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This is a fun, short read with bright, silly illustrations that catch the eye immediately. It’s a great pick if you’re reading to younger kids.

After we read Lines that Wiggle, we went to our stations:

  1. Water table with pouring station set up.
  2. Fluffy slime. I got this recipe from Instructables:

    1 cup glue
    1/2 tsp baking soda
    Food coloring or liquid watercolor (optional)
    1 pump foaming soap (optional)
    1/4 cup shaving cream
    Saline eye drops (make sure they contain boric acid or sodium borate)

    Mix glue, baking soda, and food coloring/liquid watercolor. Stir in foaming soap and shaving cream. Mix well. Add saline eye drops slowly, stirring as you go. The key is to add enough to make the mixture firm and not sticky but not so much that the slime loses its stretch. Once the mixture isn’t sticking to the spoon as much, use your hands to mix and knead. Once you have the consistency and texture you want, you can fold in more shaving cream to add fluffiness.

    Be careful to keep off of clothing!

  3. Contact paper mandalas.IMG_1385.JPG
    I got the instructions and the template from Picklebums, one of my favorite websites for planning storytime. I taped the template to the table, peeled the backing off the contact paper and taped it sticky side up over the template. The kids placed tissue paper shapes all around their circle. We finished ours by adding another circle of contact paper on top, sticky side down so it would keep all the tissue paper in place. The final product can be trimmed into a smaller circle.
  4. Color sorting game.
  5. SumBlox.img_1387
  6. Tangram blocks and Playstix.

Next week is play!

Orange Pear Apple Bear

Orange Pear Apple Bear

This week is movement!

We started with “Tap Your Sticks” by Hap Palmer. Once we had some energy out, we danced to “Freeze Dance” by The Fresh Beats Band. I made a game out of it by placing hula hoops on the floor and having the kids jump inside one whenever the music stopped. When the music started again, I removed a hula hoop so there were fewer and fewer to jump inside of.

Once our songs were done we started our first book, Orange Pear Apple Bear by Emily Gravett.

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I love this book. The watercolor illustrations are so pretty, and the text is simple but so much fun. To add some movement, I assigned actions to the four words that make up the majority of the text:

  1. orange=clap
  2. pear=jump
  3. apple=spin in a circle
  4. bear=growl like a bear (making claws with your hands is optional)

Every time I read one of those words, we would do the assigned action. It was a fun way to read and move and play.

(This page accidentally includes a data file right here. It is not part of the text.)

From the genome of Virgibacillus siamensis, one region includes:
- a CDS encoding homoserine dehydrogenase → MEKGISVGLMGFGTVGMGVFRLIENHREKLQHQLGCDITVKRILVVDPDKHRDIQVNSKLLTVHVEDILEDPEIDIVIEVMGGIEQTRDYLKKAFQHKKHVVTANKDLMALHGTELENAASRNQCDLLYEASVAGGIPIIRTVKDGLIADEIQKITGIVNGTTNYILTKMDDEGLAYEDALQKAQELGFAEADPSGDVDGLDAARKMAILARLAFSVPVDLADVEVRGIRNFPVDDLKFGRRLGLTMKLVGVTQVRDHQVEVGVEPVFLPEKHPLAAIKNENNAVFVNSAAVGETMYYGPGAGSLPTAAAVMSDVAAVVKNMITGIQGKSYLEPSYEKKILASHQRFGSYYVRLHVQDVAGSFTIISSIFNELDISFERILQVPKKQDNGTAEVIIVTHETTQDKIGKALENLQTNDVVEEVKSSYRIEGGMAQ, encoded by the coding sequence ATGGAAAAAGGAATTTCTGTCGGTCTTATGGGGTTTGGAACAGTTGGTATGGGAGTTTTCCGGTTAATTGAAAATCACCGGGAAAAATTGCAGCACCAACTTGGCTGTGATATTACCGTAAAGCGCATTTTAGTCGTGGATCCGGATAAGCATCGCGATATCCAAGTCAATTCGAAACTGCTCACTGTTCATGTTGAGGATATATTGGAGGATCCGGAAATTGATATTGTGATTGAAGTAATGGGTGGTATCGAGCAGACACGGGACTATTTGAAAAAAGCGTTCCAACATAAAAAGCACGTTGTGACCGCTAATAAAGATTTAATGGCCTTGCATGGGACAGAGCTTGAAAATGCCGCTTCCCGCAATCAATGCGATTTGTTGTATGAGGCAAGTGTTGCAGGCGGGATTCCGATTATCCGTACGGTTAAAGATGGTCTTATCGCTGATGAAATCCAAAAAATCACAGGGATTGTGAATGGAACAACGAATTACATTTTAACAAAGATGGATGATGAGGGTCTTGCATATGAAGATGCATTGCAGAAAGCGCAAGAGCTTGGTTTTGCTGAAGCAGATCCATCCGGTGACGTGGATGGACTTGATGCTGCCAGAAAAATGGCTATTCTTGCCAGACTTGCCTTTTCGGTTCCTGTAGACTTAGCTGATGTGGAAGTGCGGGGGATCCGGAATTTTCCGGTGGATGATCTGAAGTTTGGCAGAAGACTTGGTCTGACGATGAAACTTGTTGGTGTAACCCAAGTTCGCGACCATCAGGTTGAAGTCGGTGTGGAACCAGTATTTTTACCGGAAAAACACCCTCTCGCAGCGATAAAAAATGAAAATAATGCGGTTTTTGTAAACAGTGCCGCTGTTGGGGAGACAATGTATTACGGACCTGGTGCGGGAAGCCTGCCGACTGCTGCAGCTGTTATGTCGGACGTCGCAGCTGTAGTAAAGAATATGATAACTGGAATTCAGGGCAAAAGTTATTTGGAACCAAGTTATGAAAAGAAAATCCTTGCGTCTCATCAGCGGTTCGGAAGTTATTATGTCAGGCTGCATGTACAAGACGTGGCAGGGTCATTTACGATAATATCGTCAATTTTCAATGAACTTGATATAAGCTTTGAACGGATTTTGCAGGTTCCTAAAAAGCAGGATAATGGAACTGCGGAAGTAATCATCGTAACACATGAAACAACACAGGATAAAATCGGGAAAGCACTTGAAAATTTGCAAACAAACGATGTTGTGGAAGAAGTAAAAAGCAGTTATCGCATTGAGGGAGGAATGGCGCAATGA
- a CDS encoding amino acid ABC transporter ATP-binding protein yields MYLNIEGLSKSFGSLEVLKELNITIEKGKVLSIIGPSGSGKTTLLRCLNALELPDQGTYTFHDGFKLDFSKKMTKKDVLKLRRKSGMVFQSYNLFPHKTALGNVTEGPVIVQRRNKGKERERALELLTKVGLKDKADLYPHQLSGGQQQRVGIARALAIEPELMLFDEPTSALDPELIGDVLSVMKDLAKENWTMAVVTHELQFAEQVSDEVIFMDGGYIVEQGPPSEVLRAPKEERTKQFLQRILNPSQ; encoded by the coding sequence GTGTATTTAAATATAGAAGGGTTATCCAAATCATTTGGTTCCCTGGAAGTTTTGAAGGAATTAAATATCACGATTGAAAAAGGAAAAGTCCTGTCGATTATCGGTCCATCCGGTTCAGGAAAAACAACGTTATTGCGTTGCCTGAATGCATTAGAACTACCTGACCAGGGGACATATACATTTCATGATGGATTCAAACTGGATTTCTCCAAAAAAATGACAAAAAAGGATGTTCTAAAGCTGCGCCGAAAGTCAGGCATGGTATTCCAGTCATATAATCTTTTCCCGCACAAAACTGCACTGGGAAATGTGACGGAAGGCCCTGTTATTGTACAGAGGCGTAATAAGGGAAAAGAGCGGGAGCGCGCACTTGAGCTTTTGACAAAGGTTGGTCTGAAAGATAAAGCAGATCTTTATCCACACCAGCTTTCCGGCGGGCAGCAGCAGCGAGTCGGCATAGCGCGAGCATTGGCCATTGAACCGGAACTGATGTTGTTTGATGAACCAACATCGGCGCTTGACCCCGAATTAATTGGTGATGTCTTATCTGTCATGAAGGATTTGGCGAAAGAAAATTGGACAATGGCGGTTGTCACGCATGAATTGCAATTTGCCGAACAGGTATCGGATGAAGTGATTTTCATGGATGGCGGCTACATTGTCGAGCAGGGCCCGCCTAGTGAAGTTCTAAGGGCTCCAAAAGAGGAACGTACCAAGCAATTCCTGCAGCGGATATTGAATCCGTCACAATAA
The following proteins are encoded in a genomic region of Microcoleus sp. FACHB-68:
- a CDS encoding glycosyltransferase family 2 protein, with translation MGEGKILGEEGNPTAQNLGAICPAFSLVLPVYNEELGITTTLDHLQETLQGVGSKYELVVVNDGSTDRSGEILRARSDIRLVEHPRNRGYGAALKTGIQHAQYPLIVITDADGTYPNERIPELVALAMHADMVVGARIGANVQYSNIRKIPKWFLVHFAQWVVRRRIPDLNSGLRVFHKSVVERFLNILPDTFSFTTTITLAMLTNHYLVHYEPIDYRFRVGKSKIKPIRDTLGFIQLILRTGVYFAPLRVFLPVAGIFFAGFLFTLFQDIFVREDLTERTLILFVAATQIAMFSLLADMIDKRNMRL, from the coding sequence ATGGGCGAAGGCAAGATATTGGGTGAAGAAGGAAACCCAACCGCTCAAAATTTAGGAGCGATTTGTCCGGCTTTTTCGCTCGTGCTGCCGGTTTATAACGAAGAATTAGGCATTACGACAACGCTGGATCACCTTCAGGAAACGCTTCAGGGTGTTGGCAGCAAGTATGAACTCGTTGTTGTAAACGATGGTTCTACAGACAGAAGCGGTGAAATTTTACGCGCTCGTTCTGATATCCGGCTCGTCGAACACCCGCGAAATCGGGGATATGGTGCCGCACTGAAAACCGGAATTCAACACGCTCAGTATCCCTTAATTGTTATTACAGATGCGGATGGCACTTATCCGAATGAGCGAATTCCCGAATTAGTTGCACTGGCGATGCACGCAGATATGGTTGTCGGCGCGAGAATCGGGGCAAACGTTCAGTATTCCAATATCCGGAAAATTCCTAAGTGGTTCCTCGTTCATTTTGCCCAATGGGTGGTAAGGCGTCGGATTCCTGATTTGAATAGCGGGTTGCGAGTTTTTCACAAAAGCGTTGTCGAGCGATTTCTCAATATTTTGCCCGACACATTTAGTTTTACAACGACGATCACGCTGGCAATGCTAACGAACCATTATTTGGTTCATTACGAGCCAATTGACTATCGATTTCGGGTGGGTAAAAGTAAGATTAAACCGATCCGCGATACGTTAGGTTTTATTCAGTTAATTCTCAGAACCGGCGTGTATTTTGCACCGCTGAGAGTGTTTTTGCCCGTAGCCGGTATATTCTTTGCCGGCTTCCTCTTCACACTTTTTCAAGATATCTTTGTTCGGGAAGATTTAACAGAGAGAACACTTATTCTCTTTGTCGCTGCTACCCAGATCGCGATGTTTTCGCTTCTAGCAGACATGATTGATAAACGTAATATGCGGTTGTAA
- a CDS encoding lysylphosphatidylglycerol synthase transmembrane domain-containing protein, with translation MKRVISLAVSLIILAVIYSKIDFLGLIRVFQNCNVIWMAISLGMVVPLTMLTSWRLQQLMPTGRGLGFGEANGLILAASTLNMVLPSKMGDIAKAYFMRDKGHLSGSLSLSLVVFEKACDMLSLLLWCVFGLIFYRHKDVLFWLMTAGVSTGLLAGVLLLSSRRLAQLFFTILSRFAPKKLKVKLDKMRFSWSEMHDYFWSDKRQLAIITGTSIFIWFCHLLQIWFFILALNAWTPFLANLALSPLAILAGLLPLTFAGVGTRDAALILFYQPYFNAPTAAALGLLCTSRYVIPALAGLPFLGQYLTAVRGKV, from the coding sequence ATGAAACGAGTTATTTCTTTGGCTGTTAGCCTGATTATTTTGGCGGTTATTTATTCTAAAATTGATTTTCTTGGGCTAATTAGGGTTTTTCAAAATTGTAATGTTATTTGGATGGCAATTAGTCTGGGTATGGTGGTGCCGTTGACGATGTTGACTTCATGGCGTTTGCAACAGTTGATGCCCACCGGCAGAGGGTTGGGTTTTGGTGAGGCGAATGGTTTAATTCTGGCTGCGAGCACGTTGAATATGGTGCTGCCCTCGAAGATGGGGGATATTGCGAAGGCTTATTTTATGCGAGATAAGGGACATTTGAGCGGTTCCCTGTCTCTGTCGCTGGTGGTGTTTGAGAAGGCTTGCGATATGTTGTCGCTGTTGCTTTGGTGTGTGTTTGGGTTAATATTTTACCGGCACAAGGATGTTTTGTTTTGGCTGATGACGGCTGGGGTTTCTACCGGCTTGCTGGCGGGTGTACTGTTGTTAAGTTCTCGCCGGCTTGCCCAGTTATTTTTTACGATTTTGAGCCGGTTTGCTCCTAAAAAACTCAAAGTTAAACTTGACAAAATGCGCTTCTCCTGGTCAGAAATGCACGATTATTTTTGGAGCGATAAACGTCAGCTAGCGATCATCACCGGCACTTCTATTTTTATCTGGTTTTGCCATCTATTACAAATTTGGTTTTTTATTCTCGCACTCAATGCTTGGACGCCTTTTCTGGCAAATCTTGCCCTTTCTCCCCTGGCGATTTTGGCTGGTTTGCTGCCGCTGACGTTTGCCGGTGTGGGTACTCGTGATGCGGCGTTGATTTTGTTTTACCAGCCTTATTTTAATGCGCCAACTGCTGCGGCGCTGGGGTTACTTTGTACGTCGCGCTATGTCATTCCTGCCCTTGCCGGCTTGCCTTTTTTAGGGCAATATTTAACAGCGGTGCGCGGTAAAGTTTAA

After our first book, we did a stretching rhyme, “Tall as a Tree:”

Tall as a tree, (stretch arms to ceiling)
Wide as a house, (stretch arms out at sides)
Skinny as a pole, (tuck arms in at sides)
Small as a mouse. (crouch down on floor)

Our second book was Sometimes I Like to Curl Up in a Ball by Vicki Churchill and Charles Fuge.

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This is cute, quick read about a baby wombat and all the things he likes to do. The text rhymes and has an almost sing-song quality, so I always enjoy reading it aloud.

We followed up with “Silly Dance Contest” by Jim Gill, and then we went to our stations:

  1. Bubble wands.
  2. Hula hoops.
  3. Giant roller ramps.IMG_1356.JPG
  4. Magna-Cars & Trucks, play roads.IMG_1349.JPG
  5. Blocks, counters.IMG_1352.JPG

Next week is art!

 

 

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Stretch

This week is choose your own adventure! Because we don’t have an official theme for the fifth Tuesday of a month, we pick a variety of books and activities to do.

We started with “Shake My Sillies Out” by Raffi. I let the kids choose an instrument out of a tub, and we shook our instruments as we danced.

For our book, Stretch by Doreen Cronin and Scott Menchin, I had each of the kids grab a piece of Lycra fabric we’d cut into strips.

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As I read the book, they stretched their Lycra bands up, down, and from side to side. Some grabbed one end while their caregiver grabbed the other and they stretched the fabric as far as it could go. Others twirled and watched the fabric twirl around them. Some wound the fabric around their hands like the dog on the cover.

After our book, we danced to “Freeze Dance” by The Fresh Beat Band.

Once “Freeze Dance” was over, we went to our stations:

  1. Giant coffee filters, eyedroppers, watercolors.IMG_1343IMG_1339I used two different methods to make the watercolors. For the first few colors, I mixed water and liquid watercolors. There were a few colors I wanted to make that we didn’t have the right liquid watercolors for, so I used water and food coloring for the other colors.
  2. SumBlox.
  3. Small wood planks, play tools, camping play set.
  4. Magnet wall.
  5. Conveyor belt with foam blocks.
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  6. Toy animals.IMG_1341

See you next week for movement!